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Thursday, 3 September 2009

free-thinking politicans

Very interesting piece including some excellent quotes such as

"the leaden repetition of the official line is perhaps even more important than the expenses scandal in explaining the low standing of MPs"

"What Westminster calls a gaffe, most voters call frankness. When a free spirit asks what the consensus deems wild questions, millions of people may listen and test their thinking. Parliament needs its republicans, its hardcore anti-EU campaigners, its squeeze-the-rich enthusiasts. If everyone is a member of the soggy centrist consensus, serious thinking becomes flabby and the point of parliamentary politics declines."

"Once, Labour seemed in danger of falling apart. Then it learned discipline. But it learned silence and discretion too. Just now, it sounds like the silence of the graveyard"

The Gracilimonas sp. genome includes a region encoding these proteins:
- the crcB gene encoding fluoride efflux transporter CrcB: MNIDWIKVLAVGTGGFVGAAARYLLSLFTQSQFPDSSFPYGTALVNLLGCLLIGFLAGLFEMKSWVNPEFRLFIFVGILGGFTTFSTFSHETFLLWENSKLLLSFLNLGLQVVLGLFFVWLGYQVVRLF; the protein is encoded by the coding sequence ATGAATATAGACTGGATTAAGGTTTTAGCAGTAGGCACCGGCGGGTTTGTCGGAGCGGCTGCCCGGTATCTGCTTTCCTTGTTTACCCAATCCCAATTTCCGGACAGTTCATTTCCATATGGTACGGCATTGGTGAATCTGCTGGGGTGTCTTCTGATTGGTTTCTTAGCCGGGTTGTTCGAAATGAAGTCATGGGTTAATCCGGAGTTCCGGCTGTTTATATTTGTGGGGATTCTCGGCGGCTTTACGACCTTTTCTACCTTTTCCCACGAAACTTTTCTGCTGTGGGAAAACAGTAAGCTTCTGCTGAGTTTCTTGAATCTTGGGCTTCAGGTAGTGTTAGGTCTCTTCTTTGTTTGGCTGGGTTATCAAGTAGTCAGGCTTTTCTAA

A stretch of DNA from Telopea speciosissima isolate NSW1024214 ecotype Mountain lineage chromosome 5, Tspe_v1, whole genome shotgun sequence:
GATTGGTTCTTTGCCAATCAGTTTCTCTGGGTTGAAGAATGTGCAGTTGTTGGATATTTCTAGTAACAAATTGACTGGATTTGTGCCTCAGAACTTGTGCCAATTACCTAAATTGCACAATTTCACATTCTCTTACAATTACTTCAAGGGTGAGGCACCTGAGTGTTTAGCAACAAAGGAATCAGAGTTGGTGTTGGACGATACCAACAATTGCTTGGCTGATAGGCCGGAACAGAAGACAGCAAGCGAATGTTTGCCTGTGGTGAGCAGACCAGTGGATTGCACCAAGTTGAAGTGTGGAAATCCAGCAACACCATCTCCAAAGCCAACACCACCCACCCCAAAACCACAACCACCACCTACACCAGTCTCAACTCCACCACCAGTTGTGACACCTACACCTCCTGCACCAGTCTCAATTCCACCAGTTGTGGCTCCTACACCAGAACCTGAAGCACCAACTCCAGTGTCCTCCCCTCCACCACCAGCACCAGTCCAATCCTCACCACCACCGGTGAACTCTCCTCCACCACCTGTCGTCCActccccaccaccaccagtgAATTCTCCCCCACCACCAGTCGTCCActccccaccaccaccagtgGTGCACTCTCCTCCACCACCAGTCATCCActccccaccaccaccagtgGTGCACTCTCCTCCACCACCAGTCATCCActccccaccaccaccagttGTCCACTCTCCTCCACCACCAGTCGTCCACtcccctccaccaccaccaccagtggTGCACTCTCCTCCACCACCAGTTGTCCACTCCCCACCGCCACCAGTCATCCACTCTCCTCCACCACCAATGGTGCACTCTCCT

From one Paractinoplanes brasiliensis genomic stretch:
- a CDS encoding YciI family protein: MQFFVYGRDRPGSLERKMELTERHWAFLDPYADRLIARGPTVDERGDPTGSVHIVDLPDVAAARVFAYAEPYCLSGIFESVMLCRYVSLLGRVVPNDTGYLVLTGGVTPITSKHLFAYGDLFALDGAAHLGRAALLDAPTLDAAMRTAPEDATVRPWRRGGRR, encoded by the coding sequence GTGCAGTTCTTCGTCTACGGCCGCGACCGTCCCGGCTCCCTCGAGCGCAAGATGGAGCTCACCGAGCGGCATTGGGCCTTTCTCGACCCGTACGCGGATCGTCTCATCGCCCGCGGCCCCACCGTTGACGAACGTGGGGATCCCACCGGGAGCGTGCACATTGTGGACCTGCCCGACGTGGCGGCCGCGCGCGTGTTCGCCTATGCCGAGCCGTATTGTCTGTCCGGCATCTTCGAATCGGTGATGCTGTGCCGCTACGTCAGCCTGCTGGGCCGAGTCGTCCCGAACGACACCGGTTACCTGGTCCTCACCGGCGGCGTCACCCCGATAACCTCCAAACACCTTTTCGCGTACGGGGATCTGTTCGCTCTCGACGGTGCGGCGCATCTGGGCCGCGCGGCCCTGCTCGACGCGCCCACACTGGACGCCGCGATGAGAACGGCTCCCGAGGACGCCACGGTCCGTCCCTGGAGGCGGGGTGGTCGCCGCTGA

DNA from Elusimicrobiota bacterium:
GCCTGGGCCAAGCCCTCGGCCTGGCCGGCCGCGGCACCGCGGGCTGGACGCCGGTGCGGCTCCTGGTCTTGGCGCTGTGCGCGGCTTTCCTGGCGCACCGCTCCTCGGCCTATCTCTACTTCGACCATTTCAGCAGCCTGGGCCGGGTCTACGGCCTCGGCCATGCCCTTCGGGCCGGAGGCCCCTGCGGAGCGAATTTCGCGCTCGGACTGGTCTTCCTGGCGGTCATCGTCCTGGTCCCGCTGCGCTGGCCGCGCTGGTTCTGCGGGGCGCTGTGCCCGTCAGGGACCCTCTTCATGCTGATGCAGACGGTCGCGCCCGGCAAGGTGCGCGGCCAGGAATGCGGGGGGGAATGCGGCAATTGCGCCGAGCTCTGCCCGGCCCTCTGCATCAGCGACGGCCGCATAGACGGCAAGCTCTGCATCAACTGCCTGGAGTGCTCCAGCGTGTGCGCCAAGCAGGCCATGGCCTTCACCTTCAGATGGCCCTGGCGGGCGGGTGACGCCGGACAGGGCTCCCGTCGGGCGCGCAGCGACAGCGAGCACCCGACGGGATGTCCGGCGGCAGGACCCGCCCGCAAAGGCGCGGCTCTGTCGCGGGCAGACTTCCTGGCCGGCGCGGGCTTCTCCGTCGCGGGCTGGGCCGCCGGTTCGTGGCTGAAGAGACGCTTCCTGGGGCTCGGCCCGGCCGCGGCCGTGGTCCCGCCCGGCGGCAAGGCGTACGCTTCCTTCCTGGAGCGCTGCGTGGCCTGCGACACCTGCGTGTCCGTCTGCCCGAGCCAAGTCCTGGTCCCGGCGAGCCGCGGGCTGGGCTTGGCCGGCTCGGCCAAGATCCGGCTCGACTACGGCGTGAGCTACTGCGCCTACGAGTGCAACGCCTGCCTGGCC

too right. There is a very delicate balance to be struck between discipline and blandness. Too often parties' centres are obsessed with discipline, but the lack of real debate goes deeper than that, with a lot of people in the party thinking that Labour is now too much run from the top of the centre. This may be partly the result of our two last leaders, but i think it's deeper. Perhaps it's the result of desperation and panic, i haven't been in the party long enough to know. I believe Labour now is the good old Labour party that everyone has known and (in my case now) love(d).

will we see things like blogging open up the political debate so that random politicians/MPs can speak freely? I hope so.
Does this mean they'll have anything to say? I hope that greater freedom allows more to find their voices. Julian Ware-Lane is a top example. I hope he get's elected and keeps his blog going.
I declare an interest here because he's been very kind about my blog.
I don't follow Tom Watson enough to speak on his, but i do think he's a top bloke (not only coz he bought me beer)

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